From Wheelhouse to Waterhouse
When he purchased the year-old Waterhouse in 2004, Driscoll planned to shift its focus from banquets to theatrical events. With this in mind, he founded the Peoria Cabaret Theatre and put on a number of performances in the single-room space, including a radio show, a jazz music revue, and naturally, a cabaret series. But after a year, he opted to return the Water Street facility to its original path, putting his theatre plans on hold.
“My standard joke is, ‘I’m not opposed to making money,’” Driscoll laughs. “I quickly found that the space was going to be more lucrative as a private event facility. The atmosphere was very niche: the brick walls, the wood floors, the cedar beams—it’s a large part of it.”
Over the next decade, he built the Waterhouse into a reputable venue, hosting some 70 to 80 events a year. As the business continued to grow, Driscoll knew it was time to expand. After touring several downtown locations (including the building that’s now home to Running Central), he purchased space a few blocks away, at the MAXAM building on Washington Street. At the end of 2013, the Waterhouse moved to the new location, holding its grand reopening on New Year’s Eve.
Today, the banquet and catering facility spans multiple rooms on two floors. Upstairs, the Ballroom is an elegant option for formal receptions, while the Distillery Room’s industrial chic is well suited for midsized occasions. But the “cherry on top” of the new space, Driscoll says, was a single room on the ground level—a former restaurant and dance club featuring a stage and a full bar. Eventually it would become his ticket for a return to his theatrical wheelhouse… named, fittingly, the Broadway Lounge.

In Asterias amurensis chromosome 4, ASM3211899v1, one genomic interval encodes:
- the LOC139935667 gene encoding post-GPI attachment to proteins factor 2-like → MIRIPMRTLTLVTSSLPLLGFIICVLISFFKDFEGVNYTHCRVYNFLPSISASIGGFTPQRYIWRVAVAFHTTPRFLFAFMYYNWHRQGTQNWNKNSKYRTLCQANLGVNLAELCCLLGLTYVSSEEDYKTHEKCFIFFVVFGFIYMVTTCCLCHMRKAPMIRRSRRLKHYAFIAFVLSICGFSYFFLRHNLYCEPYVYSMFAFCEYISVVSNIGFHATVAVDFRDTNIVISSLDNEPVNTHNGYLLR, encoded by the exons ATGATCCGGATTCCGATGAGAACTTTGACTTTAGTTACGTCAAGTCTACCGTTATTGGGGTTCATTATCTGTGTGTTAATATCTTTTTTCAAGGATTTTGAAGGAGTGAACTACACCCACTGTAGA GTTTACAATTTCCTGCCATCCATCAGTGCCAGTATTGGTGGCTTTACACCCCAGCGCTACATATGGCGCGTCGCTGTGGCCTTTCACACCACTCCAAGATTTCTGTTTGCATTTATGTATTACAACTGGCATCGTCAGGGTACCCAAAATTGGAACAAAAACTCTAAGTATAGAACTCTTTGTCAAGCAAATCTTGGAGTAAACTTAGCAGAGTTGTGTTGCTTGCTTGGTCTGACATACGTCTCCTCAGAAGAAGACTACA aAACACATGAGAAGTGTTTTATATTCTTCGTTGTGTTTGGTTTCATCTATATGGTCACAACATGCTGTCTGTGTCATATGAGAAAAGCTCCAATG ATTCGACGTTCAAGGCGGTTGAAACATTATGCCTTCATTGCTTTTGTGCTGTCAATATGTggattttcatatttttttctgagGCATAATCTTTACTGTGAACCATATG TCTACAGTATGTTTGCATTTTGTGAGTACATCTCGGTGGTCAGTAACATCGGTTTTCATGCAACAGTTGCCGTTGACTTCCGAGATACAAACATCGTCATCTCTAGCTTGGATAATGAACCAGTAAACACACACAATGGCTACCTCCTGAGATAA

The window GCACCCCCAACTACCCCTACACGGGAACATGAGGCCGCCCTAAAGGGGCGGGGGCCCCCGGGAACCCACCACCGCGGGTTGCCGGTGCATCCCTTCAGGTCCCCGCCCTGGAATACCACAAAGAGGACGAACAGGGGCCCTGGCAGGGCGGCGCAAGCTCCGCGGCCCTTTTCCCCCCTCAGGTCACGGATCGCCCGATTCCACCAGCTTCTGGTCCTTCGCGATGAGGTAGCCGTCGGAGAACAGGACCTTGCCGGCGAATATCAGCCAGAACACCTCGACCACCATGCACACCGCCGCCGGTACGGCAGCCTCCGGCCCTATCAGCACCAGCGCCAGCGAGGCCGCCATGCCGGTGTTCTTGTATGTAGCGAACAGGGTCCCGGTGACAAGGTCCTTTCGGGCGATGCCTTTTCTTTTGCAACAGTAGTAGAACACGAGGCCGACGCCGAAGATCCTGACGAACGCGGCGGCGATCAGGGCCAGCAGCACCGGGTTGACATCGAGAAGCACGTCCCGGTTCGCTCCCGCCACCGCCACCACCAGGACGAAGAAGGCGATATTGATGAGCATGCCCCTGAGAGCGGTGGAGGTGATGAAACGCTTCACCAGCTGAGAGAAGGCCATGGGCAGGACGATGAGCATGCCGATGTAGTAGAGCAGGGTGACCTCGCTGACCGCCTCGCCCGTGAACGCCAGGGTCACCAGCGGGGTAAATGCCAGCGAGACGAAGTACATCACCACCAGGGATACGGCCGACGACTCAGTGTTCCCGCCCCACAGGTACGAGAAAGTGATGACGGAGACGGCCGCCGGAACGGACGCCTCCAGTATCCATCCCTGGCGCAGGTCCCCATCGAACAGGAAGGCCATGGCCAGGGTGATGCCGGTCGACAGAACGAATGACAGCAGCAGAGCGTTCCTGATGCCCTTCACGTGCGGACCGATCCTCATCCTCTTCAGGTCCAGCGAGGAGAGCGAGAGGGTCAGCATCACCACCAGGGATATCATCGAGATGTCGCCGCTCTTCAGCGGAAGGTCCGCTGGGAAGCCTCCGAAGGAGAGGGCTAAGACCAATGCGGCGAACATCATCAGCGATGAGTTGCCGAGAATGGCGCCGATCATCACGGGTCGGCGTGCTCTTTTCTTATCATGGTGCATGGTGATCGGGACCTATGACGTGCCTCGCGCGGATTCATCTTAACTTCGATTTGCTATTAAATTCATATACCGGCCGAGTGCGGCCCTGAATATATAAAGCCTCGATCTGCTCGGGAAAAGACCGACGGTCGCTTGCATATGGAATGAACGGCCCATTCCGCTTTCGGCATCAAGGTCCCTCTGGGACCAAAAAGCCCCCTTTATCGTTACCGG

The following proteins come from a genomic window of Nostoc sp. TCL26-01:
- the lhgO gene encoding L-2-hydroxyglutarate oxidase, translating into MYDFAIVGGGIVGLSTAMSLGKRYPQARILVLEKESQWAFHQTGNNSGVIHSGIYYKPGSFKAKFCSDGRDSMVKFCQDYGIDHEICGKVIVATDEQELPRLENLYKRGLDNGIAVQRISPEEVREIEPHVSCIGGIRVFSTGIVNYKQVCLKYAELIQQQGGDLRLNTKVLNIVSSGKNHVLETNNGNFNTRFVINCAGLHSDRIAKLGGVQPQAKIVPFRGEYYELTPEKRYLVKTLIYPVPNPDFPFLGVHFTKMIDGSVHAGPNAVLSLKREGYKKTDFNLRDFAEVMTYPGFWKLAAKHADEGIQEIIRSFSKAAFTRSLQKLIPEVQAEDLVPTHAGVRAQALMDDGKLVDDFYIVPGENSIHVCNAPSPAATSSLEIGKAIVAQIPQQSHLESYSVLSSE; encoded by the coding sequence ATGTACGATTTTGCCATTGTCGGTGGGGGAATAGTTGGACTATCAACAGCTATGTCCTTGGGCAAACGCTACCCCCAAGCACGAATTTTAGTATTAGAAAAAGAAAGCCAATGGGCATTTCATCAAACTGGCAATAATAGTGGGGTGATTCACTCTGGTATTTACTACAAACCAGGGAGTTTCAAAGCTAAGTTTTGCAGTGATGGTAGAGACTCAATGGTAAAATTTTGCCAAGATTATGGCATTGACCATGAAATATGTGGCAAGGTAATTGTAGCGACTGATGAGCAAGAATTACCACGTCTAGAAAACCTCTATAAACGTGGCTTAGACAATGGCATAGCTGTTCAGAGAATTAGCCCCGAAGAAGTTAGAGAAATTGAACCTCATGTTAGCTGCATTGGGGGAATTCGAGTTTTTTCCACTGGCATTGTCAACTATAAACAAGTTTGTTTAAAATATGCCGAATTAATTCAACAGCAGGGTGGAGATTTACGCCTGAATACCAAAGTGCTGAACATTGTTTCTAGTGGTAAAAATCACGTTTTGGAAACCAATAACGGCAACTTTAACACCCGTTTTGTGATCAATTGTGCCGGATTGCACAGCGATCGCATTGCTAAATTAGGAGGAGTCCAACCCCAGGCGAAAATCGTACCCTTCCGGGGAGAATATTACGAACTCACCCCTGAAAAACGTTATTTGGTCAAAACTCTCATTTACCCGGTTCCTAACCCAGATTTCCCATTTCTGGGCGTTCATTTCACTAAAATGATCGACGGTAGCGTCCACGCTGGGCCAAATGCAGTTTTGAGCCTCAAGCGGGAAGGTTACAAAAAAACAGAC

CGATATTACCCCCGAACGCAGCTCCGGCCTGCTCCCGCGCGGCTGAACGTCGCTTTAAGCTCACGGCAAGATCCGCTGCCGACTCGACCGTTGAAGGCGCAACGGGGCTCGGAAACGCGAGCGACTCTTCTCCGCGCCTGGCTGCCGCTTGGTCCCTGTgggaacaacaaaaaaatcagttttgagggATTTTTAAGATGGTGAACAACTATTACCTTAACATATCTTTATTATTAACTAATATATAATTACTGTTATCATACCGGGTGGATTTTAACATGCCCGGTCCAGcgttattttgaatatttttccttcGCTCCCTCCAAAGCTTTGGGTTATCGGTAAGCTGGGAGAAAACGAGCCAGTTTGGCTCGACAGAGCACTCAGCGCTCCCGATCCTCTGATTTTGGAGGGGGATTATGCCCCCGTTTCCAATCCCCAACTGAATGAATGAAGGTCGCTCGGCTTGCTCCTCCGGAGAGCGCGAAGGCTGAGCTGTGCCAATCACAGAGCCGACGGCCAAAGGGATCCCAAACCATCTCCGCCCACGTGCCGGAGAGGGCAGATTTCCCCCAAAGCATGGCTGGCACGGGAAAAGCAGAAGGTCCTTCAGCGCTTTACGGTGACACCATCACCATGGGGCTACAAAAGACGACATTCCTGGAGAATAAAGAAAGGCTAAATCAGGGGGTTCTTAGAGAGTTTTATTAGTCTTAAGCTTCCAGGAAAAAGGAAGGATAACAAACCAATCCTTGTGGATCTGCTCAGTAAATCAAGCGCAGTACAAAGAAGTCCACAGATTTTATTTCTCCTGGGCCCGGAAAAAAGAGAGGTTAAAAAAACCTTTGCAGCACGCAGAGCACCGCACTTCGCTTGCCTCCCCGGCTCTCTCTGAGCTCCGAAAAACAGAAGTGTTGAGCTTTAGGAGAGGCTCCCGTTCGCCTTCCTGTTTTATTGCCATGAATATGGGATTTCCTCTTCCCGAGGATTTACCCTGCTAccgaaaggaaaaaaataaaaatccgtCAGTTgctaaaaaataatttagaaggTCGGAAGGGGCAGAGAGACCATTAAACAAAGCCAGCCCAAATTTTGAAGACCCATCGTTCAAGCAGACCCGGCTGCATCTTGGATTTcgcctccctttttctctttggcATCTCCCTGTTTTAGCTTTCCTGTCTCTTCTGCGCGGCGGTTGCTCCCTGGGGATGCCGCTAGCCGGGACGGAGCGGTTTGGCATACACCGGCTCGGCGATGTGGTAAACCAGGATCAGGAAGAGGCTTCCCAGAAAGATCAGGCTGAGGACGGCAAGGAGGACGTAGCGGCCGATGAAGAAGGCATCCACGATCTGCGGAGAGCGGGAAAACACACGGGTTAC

Out of the Woodwork
With its exposed brick walls, wooden beams and hardwood flooring, the Broadway Lounge offers an intimate space in which to bring Driscoll’s vision to life. With numerous vantage points for the audience, the stage area is backed by floor-to-ceiling windows showcasing Washington Street, while stage lights and a sound booth provide options for all kinds of entertainment. “I knew I had something really special with the first-floor space,” he says, imagining “a unique mixture of a nightclub and a supper club that would produce a variety of acts—from theatre to comedy to live music to magic—as well as serve food and drinks.”
Over the past year, Driscoll and his team have begun to realize this vision, bringing a diverse range of performers to the Broadway Lounge, including The Great Work Begins Theatre Troupe and “Howlin’ on Water,” the popular dueling pianos event. As part of his revival of the Peoria Cabaret Theatre (PCT), Driscoll commissioned his banquet and lead events manager, Nyk Sutter, to start up a cabaret series. “Nyk’s Outrageous Cabaret” features local talent presenting songs from musicals, movies and pop culture, with a new theme at each performance. According to Sutter, it has helped to show all that the Broadway Lounge has to offer. “It’s really just trying to get our presence out there,” he explains. “We’re trying to get things in here that you’re not going to see or find anywhere else in this city.”